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Bevis Marks synagogue in the City of London could be engulfed in darkness if two skyscrapers are built right next to it. Britain’s oldest synagogue is under threat and could have as little as one hour of direct sunlight a day if

Bevis Marks synagogue in the City of London could be engulfed in darkness if two skyscrapers are built right next to it.

Britain’s oldest synagogue is under threat and could have as little as one hour of direct sunlight a day if planning permission is given to two office blocks.

Bevis Marks synagogue has been used for 320 years.

But now it may be permanently plunged into darkness as two new proposed tower blocks could be built on its flanks.

Bevis Marks’ rabbi Shalom Morris said: “It’s been an ongoing story of intrusion as more buildings are built near the synagogue. We have reached a tipping point where every new building built would lead to disaster.”

The rabbi told the Local Democracy Reporting Service that Bevis Marks synagogue would only have one hour of sunlight a day if the new 20-storey and 50-storey buildings are built 25 metres from the synagogue’s eastern windows.

The City of London Corporation has received 1,500 objections to the plans to build the new office blocks – split between 500 complaints about one building and 1,000 about the other.

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Due to the historic status of the building, there are limitations to the number of artificial lights which can be added.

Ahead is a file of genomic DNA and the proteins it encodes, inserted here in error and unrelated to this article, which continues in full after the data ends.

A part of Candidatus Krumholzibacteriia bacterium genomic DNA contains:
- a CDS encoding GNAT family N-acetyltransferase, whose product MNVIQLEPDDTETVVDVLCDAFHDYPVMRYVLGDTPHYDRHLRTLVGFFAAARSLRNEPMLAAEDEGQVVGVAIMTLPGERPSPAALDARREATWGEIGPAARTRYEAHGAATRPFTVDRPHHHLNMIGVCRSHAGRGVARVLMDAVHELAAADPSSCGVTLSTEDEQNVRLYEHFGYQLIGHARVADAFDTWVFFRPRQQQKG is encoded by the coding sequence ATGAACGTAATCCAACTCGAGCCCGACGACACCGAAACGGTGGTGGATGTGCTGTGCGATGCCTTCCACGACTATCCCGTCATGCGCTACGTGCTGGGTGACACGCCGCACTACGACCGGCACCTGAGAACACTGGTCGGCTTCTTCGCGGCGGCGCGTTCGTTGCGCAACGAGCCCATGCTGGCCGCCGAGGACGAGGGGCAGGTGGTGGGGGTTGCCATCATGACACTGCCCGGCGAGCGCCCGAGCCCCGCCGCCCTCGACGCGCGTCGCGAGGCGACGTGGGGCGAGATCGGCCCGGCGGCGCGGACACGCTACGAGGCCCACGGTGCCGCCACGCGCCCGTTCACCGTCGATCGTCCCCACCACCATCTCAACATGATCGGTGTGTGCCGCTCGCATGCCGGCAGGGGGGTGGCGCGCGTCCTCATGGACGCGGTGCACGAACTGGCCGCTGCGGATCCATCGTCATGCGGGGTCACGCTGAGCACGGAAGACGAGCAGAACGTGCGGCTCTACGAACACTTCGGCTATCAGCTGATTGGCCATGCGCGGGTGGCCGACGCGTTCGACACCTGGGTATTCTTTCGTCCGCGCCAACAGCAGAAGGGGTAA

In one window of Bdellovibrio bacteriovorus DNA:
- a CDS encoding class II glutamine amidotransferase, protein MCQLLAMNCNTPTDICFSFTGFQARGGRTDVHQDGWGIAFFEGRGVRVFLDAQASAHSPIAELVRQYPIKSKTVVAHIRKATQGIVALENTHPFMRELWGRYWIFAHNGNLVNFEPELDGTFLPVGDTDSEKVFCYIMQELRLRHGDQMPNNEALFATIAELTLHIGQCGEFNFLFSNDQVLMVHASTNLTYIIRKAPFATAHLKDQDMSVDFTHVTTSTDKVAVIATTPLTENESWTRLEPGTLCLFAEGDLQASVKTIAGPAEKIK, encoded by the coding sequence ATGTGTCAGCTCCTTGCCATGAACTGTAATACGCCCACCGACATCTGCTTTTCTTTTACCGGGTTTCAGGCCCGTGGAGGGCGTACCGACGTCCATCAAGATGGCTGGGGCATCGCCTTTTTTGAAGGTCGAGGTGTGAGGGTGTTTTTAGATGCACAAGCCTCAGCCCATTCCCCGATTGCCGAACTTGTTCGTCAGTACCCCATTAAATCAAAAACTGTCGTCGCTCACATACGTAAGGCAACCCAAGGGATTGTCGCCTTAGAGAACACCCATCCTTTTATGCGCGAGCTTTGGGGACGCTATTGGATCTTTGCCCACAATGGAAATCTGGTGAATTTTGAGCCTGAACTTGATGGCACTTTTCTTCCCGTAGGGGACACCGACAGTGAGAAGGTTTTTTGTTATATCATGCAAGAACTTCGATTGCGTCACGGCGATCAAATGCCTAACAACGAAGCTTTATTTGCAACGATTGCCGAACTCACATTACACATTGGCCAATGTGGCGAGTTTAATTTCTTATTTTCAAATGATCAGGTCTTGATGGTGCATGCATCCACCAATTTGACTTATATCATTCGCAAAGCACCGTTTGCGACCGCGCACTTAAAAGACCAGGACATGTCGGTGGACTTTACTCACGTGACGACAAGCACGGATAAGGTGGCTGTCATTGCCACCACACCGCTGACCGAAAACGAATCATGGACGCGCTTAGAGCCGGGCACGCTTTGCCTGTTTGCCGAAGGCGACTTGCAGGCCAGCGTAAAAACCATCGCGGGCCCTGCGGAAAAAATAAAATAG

The building is lit by 240 candles and has limited electrical lighting making it dependent on daylight.

The lack of light could seriously disrupt worship and ultimately lead to the closure of the synagogue, religious leaders say.

Rabbi Morris added: “Bevis Marks synagogue is known throughout the world. We would expect the City of London to be as keen to protect this as we are.

“It’s a building from 1701. It’s grade one listed. As soon as you go into our court you feel like you have travelled back to the 18th century.”

The synagogue has also received backing from the former Lord Mayor of London and former City of London Planning Committee member Sir Michael Bear.

He said: “I am both bewildered and perplexed at the way that the genuine considerations of heritage and the impacts of wind, light and community have been treated.

“This is a total disregard for one of the only surviving examples of an intact Wren style City place of worship with original interior.”

A City of London Corporation spokesperson said: “No decision has yet been made.

“The City of London Corporation’s Planning and Transportation Committee considers all relevant planning matters, including relevant representations both for and against a development, before taking a final decision on planning applications.

“We will not comment on specific applications ahead of a decision being made by the Committee.”

Cover image: Tim Clarke

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